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For two weeks I was on a grape farm, and no there were no grapes. It is a place far from the fast pace life of Windhoek. The first few days were a constant battle of trying to get network coverage, but I soon gave up on that when even the landlines went down for a few hours. And in those few hours, when I couldn’t send or receive emails, text messages or phone calls, I began to appreciate just how beautiful the place was.

The farm is surrounded by a range of mountains, each with it’s own distinct personality. The air is still, and the earth vibrates with positive energy. It’s a place where people leave their doors open at night, never lock their cars, and enjoy family dinners at the table every night. It’s an environment where you can’t resist a late night stroll amongst the vines, enjoying the presence of stars that one seldom sees in Windhoek. It was a time when I had to listen and process my own thought. There was no family, friends or TV to provide a solid distraction. I found myself asking questions such as: Who am I really? What was I born to do? And I happy, or does my happiness rely on the presence of others in my life? These questions seem simple enough until you have to start answering them.

I got stuck in the first question. Every time I tried to answer the question, I found myself stuck on the ideas that others have of me. I am an accountant, or at least that’s what they call me at work. But if that is who I am, then there is no individuality, for my office is full of accountants and we are not the same person. A degree cannot be the definition of me because it’s only one sheet of paper on which I can’t even write the first moments of my life. It is merely a title by which I’m referred to, and not the person I have become. I am my mother’s daughter, my brother’s sister, my friend’s pal, and my aunt’s nephew. I am the weird girl at parties, the debater that doesn’t drink, the writer with no book and the wife with no husband. I have become what the world tells me to be, and only now have I realised I’m not sure who I really am. Or maybe the definitions and titles given over the years are simply different aspects of the me I’m trying to define.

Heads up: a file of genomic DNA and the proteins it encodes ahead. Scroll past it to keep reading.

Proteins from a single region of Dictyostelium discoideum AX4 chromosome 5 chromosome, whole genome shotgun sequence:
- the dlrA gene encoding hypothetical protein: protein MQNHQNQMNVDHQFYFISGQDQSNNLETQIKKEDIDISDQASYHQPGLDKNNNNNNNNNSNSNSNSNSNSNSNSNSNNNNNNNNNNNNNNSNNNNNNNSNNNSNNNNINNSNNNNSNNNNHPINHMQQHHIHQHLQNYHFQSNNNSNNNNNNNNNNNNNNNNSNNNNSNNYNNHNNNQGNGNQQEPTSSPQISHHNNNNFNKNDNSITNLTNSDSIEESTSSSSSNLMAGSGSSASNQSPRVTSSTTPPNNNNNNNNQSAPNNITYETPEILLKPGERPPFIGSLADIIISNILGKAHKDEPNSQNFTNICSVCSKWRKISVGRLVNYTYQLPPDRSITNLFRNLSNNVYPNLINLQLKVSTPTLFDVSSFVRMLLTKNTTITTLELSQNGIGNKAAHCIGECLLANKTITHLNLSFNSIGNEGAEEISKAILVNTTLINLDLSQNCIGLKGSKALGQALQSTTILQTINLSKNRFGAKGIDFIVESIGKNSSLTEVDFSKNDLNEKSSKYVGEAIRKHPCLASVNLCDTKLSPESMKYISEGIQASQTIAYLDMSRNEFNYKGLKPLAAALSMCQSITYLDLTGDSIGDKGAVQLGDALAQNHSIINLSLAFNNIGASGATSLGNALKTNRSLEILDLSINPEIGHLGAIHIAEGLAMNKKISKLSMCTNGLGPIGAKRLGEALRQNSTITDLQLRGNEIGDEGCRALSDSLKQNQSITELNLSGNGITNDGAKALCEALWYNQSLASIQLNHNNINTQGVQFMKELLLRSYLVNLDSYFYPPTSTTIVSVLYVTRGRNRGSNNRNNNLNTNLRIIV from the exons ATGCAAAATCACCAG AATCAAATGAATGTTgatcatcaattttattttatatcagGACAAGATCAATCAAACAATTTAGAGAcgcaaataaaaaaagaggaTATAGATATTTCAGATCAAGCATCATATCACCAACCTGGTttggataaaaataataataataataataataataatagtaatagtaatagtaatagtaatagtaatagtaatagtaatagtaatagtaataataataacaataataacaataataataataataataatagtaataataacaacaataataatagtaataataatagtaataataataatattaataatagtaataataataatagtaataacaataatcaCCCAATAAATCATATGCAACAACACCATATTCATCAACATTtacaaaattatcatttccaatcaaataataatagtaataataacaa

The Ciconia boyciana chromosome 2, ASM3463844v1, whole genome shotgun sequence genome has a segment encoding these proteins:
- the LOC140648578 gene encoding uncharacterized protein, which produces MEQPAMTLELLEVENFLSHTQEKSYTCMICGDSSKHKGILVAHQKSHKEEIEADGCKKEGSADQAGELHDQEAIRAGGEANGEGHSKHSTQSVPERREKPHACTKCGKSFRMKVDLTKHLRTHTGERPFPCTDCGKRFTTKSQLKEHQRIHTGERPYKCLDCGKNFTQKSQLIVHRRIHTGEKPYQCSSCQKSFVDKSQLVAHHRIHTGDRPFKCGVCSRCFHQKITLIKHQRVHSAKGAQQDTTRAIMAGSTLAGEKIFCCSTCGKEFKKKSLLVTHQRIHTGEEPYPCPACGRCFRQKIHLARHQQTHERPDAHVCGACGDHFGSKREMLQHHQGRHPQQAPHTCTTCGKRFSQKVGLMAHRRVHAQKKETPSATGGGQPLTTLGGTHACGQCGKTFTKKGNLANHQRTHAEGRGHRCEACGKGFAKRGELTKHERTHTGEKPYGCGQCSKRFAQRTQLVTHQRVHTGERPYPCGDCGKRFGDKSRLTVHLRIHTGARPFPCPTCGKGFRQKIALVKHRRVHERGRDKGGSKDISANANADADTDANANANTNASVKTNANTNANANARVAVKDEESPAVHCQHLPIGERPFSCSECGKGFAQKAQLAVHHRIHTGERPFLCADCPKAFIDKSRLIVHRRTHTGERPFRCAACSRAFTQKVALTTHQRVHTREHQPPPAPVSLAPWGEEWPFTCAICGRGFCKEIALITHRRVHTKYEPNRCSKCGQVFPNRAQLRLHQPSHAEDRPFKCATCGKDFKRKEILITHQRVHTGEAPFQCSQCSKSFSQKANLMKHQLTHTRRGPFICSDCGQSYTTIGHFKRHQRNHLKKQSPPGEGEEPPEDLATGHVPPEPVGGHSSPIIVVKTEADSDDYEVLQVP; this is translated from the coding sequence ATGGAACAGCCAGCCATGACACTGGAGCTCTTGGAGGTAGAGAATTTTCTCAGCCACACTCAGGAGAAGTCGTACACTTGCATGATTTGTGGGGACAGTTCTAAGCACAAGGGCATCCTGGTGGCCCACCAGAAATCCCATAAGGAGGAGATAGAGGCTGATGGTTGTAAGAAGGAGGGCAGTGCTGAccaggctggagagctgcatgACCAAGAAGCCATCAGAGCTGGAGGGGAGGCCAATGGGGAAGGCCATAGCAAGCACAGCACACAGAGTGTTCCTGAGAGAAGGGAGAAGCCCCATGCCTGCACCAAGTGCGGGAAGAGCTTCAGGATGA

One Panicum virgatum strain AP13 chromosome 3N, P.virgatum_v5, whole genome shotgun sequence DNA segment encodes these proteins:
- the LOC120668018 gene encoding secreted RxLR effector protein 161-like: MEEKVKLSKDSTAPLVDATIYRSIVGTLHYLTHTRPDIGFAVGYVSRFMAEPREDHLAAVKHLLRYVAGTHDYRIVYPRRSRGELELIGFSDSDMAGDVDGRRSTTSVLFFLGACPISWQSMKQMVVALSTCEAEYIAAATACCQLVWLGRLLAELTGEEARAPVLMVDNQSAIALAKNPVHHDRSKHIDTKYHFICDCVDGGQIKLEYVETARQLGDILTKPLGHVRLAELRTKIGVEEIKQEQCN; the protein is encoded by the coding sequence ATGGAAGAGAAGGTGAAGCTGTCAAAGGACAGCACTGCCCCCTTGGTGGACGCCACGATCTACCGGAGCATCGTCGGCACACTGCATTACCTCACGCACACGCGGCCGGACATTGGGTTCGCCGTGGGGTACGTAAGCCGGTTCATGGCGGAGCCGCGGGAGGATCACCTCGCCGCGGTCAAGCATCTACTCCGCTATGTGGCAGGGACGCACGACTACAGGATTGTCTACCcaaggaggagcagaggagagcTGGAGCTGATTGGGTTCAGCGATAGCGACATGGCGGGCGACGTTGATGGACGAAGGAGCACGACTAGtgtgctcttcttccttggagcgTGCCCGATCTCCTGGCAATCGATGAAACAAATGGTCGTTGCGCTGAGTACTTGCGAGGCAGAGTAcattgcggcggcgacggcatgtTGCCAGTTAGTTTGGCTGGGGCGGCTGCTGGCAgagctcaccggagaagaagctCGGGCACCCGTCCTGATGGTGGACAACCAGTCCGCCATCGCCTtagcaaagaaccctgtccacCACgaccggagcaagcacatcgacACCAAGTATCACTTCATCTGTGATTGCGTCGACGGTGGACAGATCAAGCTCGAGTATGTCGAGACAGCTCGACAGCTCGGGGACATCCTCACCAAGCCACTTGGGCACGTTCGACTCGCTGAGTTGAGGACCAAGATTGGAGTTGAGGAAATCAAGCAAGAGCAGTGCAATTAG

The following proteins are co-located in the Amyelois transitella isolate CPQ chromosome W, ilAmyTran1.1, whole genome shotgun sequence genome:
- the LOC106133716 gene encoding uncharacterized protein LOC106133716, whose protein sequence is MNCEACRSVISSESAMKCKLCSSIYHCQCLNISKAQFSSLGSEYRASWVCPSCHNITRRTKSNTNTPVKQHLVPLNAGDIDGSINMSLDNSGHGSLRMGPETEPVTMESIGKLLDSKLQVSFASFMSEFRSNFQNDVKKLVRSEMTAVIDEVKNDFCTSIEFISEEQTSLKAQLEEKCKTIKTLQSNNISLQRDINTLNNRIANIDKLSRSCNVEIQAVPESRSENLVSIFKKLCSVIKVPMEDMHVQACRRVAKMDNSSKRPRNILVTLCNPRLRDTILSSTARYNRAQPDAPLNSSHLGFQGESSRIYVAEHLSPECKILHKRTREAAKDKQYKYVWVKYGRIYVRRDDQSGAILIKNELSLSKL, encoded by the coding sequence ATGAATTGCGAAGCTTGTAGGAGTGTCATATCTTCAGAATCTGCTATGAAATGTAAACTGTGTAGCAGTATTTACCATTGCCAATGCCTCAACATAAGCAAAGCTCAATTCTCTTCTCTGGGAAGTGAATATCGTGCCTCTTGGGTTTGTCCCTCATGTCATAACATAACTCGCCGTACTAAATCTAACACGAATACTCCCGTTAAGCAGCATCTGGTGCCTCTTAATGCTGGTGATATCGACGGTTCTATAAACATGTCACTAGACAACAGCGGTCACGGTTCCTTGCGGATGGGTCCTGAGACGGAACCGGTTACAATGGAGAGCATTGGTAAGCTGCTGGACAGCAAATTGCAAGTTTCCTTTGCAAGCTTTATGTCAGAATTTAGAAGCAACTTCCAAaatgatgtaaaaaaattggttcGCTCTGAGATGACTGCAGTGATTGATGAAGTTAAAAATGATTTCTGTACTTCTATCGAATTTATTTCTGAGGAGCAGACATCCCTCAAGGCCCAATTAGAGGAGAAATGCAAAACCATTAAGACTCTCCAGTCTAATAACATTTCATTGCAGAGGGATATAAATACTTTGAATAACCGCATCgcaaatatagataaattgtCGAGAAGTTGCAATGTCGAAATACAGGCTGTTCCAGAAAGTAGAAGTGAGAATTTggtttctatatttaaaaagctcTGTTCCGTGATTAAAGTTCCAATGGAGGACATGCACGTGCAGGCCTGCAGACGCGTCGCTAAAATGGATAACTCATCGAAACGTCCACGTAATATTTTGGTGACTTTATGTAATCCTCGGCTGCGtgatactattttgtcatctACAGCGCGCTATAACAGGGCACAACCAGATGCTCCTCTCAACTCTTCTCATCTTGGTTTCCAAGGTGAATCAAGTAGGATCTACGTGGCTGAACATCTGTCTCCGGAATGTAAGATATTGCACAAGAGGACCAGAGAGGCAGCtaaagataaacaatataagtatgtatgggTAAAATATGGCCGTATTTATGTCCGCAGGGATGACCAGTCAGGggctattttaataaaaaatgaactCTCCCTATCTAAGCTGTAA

With the question of identity comes the question of destiny. Are you in the right profession? Does the job you do tie into the work you wish to do? This question has always been a little tricky for me. I have always wanted to be anything and everything. Fir me it is about the experience of being and not the actual profession I’m undertaking. It is a scary thought to be stuck in one place for the rest of your life. To think that maybe you can only be a doctor, lawyer, bookkeeper or teller for the rest of your life. I wonder at the experiences I would have if I were a waitress, or singer. Would I them live a life that seems more fulfilled? Would I be content with where I was at all times, or would I still be in search for a deeper meaning to my life. They say do what makes you happy, but that soon follows with the speech of how what makes you happy doesn’t pay the bills. I believed this for a while, until I read a story about a man that quit his job as a doctor to become a sewer cleaner and made millions, the famous radio DJ that refused to become and engineer, or the writer that followed his own path and not the one chose by his parents. Yesterday my mom said this to me (a wise woman she is): “We all have a calling in life. It’s the yearning you feel to be someone different, some place different, but at the same time being who you are. It’s a thirst you can’t quench or ignore. The only thing you can do is just be.”

When you finally figure out who you are and what you are born to do, you realise that you are in charge of your own destiny. You will no longer feel broken at the loss of a friend or significant other, as you know the journey you are on will lead you to people who are waiting to add positively to your life.

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Ros Limbo
mulemwa.limbo@gmail.com